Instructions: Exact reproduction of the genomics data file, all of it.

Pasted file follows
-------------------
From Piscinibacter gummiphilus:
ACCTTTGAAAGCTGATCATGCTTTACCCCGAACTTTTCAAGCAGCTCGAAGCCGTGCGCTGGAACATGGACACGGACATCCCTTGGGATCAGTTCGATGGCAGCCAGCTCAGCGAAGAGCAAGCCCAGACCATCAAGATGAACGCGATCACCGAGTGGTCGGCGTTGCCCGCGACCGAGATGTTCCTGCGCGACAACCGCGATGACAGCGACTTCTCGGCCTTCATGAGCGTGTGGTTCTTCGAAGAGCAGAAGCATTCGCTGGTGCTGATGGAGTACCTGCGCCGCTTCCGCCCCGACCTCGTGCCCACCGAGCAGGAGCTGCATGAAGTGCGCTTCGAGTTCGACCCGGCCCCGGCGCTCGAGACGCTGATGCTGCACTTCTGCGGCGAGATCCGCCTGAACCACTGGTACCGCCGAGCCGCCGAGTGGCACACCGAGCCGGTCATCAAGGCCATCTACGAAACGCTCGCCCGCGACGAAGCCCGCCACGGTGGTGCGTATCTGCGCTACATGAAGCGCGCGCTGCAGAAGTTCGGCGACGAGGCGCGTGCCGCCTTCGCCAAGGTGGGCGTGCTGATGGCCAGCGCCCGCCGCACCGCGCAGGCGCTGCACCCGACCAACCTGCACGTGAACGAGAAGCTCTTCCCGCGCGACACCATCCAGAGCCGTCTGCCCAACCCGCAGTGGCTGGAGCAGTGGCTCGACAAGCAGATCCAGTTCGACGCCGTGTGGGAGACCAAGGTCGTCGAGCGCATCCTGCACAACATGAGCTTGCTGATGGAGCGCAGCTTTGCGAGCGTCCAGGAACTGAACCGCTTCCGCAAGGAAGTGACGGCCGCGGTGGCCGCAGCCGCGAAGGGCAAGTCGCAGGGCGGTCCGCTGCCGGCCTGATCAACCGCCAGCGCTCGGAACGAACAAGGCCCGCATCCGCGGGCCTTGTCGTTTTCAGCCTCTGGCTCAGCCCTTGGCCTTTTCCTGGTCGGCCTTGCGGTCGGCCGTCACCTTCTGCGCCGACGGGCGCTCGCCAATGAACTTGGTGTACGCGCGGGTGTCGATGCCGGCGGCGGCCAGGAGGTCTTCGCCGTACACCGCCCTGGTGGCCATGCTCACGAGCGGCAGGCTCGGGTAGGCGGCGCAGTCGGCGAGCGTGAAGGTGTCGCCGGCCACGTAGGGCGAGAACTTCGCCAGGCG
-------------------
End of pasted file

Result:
From Piscinibacter gummiphilus:
ACCTTTGAAAGCTGATCATGCTTTACCCCGAACTTTTCAAGCAGCTCGAAGCCGTGCGCTGGAACATGGACACGGACATCCCTTGGGATCAGTTCGATGGCAGCCAGCTCAGCGAAGAGCAAGCCCAGACCATCAAGATGAACGCGATCACCGAGTGGTCGGCGTTGCCCGCGACCGAGATGTTCCTGCGCGACAACCGCGATGACAGCGACTTCTCGGCCTTCATGAGCGTGTGGTTCTTCGAAGAGCAGAAGCATTCGCTGGTGCTGATGGAGTACCTGCGCCGCTTCCGCCCCGACCTCGTGCCCACCGAGCAGGAGCTGCATGAAGTGCGCTTCGAGTTCGACCCGGCCCCGGCGCTCGAGACGCTGATGCTGCACTTCTGCGGCGAGATCCGCCTGAACCACTGGTACCGCCGAGCCGCCGAGTGGCACACCGAGCCGGTCATCAAGGCCATCTACGAAACGCTCGCCCGCGACGAAGCCCGCCACGGTGGTGCGTATCTGCGCTACATGAAGCGCGCGCTGCAGAAGTTCGGCGACGAGGCGCGTGCCGCCTTCGCCAAGGTGGGCGTGCTGATGGCCAGCGCCCGCCGCACCGCGCAGGCGCTGCACCCGACCAACCTGCACGTGAACGAGAAGCTCTTCCCGCGCGACACCATCCAGAGCCGTCTGCCCAACCCGCAGTGGCTGGAGCAGTGGCTCGACAAGCAGATCCAGTTCGACGCCGTGTGGGAGACCAAGGTCGTCGAGCGCATCCTGCACAACATGAGCTTGCTGATGGAGCGCAGCTTTGCGAGCGTCCAGGAACTGAACCGCTTCCGCAAGGAAGTGACGGCCGCGGTGGCCGCAGCCGCGAAGGGCAAGTCGCAGGGCGGTCCGCTGCCGGCCTGATCAACCGCCAGCGCTCGGAACGAACAAGGCCCGCATCCGCGGGCCTTGTCGTTTTCAGCCTCTGGCTCAGCCCTTGGCCTTTTCCTGGTCGGCCTTGCGGTCGGCCGTCACCTTCTGCGCCGACGGGCGCTCGCCAATGAACTTGGTGTACGCGCGGGTGTCGATGCCGGCGGCGGCCAGGAGGTCTTCGCCGTACACCGCCCTGGTGGCCATGCTCACGAGCGGCAGGCTCGGGTAGGCGGCGCAGTCGGCGAGCGTGAAGGTGTCGCCGGCCACGTAGGGCGAGAACTTCGCCAGGCG